The so-called “wild” or spontaneous expulsions in Czechoslovakia began almost immediately after liberation, in May to June of 1945. But there was nothing “wild” about this first wave of what Czech officials referred to as národní ocista (“national cleansing”). These expulsions, which resulted in the removal of up to 2 million Germans from Eastern Europe, were planned and executed by troops, police and militia, under orders from the highest authorities, with the full knowledge and consent of the Allies. Eastern European and Allied observers alike remarked on the utter passivity of the victims, the majority of whom were women, children and the elderly (most German men had been drafted during the war and either killed or interned in POW camps). But the “wild expulsions” were justified as self-defense on the basis of exaggerated or invented reports of ongoing resistance activity by Nazi “Werewolf” units. One of the most infamous postwar pogroms was sparked by the accidental explosion of an ammunition dump in Ústí nad Labem in northwestern Bohemia in July 1945. Most of the victims of the explosion were themselves German, but local workers, Czechoslovak Army units and Soviet troops wasted no time blaming Werewolf sabotage and taking revenge. Germans were beaten, shot and thrown into the Elbe River; many observers recall a baby carriage being thrown into the river with a baby inside. The massacre resulted in at least 100 deaths.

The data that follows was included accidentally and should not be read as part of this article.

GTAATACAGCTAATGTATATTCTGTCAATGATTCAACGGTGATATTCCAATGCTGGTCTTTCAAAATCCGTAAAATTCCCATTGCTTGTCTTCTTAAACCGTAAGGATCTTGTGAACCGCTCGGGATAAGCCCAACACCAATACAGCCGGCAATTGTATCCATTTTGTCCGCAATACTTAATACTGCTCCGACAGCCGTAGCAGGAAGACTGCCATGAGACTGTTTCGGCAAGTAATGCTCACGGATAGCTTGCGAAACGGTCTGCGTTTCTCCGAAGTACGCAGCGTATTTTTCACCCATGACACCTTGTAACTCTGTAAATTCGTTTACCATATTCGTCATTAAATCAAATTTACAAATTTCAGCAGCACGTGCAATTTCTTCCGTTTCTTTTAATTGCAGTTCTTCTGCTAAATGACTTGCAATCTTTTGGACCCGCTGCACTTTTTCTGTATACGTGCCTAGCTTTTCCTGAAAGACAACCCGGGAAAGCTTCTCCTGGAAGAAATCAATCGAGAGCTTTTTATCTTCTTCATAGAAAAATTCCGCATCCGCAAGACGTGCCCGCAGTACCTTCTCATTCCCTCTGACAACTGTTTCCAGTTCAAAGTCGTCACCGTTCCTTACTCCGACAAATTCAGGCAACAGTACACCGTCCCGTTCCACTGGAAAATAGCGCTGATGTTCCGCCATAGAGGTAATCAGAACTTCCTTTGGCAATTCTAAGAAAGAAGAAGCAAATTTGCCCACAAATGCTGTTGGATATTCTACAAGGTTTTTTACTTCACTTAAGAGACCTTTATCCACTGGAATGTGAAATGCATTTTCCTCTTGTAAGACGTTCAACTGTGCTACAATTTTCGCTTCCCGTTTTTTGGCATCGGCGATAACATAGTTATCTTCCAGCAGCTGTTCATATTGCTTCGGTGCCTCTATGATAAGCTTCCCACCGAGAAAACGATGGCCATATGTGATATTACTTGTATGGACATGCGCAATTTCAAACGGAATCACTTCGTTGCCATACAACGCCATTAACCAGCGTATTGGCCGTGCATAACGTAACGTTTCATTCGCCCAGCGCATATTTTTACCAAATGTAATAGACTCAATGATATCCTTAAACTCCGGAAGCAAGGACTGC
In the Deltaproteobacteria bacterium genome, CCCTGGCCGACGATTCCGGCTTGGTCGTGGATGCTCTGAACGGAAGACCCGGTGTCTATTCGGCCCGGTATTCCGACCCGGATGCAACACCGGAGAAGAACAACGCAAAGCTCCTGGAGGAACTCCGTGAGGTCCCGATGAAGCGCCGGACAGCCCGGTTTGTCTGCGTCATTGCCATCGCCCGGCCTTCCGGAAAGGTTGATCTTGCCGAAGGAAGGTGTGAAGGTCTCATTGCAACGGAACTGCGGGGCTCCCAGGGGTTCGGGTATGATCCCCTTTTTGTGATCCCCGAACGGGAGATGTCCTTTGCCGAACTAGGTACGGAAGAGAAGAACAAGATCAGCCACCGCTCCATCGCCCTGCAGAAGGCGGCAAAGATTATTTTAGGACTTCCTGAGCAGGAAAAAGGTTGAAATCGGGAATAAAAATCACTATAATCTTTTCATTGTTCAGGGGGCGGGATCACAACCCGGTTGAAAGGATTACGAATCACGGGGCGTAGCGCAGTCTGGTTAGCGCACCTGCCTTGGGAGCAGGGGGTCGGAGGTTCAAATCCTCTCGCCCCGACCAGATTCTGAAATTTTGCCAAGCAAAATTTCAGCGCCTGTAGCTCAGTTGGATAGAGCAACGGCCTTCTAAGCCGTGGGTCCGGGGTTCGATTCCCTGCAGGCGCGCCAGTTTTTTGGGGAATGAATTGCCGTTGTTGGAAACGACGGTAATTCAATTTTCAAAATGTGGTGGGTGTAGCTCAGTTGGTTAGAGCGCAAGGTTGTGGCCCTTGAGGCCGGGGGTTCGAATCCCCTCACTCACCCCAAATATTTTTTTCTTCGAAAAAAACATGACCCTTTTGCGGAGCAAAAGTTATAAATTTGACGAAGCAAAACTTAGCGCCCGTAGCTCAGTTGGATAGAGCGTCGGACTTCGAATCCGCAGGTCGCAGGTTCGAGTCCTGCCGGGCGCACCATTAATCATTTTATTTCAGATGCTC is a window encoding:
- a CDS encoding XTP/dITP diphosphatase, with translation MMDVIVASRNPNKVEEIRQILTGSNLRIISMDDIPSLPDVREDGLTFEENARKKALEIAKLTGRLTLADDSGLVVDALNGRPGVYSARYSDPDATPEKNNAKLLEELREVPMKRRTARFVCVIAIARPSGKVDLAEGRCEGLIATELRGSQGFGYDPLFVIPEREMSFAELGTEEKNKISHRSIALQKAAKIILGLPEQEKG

more from Tara Zahra at The Nation here.